For example, the Court has found that racial discrimination in education is contrary to settled public policy. The fact that an organization fulfills a legitimate educational function cannot be isolated from its discriminatory practices.
Thus, in the case of a university that has already been granted exempt status, the IRS has the responsibility to review the organization’s later activities for the purpose of determining whether a given set of activities “so violate public policy that the organization cannot be deemed to provide a public benefit worthy of ‘charitable’ status.”
In 1948, the U.S. signed the Convention on the Prevention and Punishment of the Crime of Genocide.[xxiii]
The Elie Wiesel Genocide and Atrocities Prevention Act of 2018[xxiv] states that atrocity prevention is in the U.S. national interest, and calls for the U.S. to pursue a “government-wide strategy to identify, prevent, and respond to the risk of atrocities.”
Last year, the President stated, “I recommit to the simple truth that preventing future genocides remains both our moral duty and a matter of national and global importance…. When hatred goes unchecked, and when the checks and balances in government and society that protect fundamental freedoms are lost, violence and mass atrocities can result.”[xxv]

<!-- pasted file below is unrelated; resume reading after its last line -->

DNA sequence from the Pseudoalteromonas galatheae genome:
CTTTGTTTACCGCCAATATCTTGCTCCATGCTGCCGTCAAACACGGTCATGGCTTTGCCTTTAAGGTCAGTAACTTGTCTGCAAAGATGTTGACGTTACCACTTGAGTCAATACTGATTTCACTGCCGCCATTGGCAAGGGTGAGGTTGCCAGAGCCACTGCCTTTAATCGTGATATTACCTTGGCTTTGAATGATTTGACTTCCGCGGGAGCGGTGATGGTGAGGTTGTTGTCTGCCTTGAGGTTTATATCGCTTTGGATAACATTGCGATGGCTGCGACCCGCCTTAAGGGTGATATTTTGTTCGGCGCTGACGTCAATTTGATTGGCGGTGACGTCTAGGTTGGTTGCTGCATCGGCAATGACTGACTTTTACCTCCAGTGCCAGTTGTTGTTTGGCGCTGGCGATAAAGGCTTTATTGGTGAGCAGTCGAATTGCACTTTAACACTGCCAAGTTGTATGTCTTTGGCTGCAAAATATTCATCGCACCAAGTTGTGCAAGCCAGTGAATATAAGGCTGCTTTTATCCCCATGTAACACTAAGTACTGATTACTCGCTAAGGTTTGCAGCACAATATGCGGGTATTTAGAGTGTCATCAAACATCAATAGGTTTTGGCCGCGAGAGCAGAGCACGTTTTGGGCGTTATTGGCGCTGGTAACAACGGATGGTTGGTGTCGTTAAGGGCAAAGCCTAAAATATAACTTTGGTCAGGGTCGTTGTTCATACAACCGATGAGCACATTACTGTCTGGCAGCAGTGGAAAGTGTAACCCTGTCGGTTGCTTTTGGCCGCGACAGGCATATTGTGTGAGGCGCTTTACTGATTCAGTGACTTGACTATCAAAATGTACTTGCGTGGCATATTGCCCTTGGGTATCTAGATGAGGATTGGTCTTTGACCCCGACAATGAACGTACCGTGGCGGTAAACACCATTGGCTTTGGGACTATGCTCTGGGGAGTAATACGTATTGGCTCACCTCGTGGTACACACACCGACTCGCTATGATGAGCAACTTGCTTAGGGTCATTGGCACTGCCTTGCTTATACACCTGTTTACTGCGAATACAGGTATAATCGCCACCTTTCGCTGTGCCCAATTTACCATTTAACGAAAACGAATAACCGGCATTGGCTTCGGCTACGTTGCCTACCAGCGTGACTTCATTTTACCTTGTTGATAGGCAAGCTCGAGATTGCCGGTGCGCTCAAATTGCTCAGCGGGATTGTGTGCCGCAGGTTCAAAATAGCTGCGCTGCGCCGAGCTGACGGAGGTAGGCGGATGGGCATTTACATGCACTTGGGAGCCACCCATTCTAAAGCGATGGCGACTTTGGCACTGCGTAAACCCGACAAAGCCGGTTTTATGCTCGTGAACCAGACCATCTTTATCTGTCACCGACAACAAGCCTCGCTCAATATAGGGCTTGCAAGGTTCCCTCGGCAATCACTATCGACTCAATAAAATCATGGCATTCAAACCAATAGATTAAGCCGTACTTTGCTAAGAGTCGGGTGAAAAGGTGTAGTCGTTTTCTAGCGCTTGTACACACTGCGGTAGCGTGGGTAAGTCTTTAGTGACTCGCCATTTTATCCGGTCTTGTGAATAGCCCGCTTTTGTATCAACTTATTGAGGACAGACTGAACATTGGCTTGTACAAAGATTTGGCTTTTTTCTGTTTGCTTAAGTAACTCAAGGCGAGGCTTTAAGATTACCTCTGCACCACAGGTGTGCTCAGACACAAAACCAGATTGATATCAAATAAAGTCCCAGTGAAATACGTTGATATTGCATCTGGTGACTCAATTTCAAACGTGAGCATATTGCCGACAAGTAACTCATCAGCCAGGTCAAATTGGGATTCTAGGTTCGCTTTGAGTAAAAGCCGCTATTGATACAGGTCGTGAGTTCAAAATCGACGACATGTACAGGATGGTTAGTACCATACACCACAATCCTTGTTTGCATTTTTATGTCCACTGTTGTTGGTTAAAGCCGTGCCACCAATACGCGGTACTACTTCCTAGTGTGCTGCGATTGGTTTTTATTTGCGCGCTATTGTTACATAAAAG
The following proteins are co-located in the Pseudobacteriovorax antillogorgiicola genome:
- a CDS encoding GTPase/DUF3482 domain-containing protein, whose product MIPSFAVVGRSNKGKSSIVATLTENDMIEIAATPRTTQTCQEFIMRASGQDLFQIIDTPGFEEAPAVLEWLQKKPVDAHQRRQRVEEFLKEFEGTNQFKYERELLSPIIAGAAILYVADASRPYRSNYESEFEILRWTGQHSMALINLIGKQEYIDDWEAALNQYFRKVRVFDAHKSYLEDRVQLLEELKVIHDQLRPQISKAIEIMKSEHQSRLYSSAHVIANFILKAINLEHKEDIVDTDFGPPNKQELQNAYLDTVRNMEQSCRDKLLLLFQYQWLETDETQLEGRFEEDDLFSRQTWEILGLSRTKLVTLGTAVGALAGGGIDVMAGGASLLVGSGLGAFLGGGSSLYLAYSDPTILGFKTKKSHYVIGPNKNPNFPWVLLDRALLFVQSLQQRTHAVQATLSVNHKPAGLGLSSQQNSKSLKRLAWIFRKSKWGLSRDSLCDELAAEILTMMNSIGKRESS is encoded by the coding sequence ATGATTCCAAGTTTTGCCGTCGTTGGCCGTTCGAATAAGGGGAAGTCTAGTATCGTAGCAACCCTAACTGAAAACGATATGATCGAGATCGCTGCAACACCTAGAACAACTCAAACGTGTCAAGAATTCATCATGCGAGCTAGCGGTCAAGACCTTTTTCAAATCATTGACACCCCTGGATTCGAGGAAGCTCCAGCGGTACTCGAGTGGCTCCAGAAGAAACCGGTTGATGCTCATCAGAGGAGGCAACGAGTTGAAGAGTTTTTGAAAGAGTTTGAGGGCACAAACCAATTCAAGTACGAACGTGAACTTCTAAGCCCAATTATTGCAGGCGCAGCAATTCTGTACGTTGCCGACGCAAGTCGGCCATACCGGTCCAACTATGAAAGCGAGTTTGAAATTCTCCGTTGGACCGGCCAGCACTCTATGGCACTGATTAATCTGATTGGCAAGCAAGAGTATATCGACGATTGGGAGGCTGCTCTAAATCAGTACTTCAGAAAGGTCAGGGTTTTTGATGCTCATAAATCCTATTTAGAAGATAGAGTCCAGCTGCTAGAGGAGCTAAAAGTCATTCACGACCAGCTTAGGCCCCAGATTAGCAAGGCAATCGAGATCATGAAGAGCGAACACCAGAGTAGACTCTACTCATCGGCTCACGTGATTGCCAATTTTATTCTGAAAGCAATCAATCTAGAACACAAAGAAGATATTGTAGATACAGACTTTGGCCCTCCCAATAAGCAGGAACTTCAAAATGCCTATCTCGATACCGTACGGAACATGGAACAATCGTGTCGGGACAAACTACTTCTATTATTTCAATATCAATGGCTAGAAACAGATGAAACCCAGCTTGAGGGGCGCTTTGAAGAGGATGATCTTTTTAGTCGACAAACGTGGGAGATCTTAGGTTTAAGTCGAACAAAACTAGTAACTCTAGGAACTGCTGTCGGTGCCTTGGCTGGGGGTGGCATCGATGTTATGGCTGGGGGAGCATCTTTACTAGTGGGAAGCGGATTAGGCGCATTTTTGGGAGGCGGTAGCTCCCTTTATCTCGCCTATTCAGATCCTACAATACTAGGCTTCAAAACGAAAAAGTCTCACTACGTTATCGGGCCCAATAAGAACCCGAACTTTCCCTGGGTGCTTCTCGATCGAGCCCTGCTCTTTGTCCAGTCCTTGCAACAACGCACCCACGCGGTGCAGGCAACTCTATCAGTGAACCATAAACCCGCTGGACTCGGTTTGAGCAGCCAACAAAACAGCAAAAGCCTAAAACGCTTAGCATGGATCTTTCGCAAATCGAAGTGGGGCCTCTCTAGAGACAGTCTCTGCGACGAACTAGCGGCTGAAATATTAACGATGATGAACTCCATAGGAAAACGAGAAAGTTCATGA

The foregoing demonstrates that the prevention of genocide is settled public policy in this country.
Attribution of Activity
Let’s start off by dismissing any argument that these activities are protected by the First Amendment as the exercise of free speech on a university campus.
The offensive and inflammatory language, placards and other props that are being used to incite violence – good God, the elimination of an entire people – are not what the Founders[xxvi] had in mind nor what the courts have allowed since.
Having established what should be obvious,[xxvii] how should the recent student protests on campuses across the country be interpreted?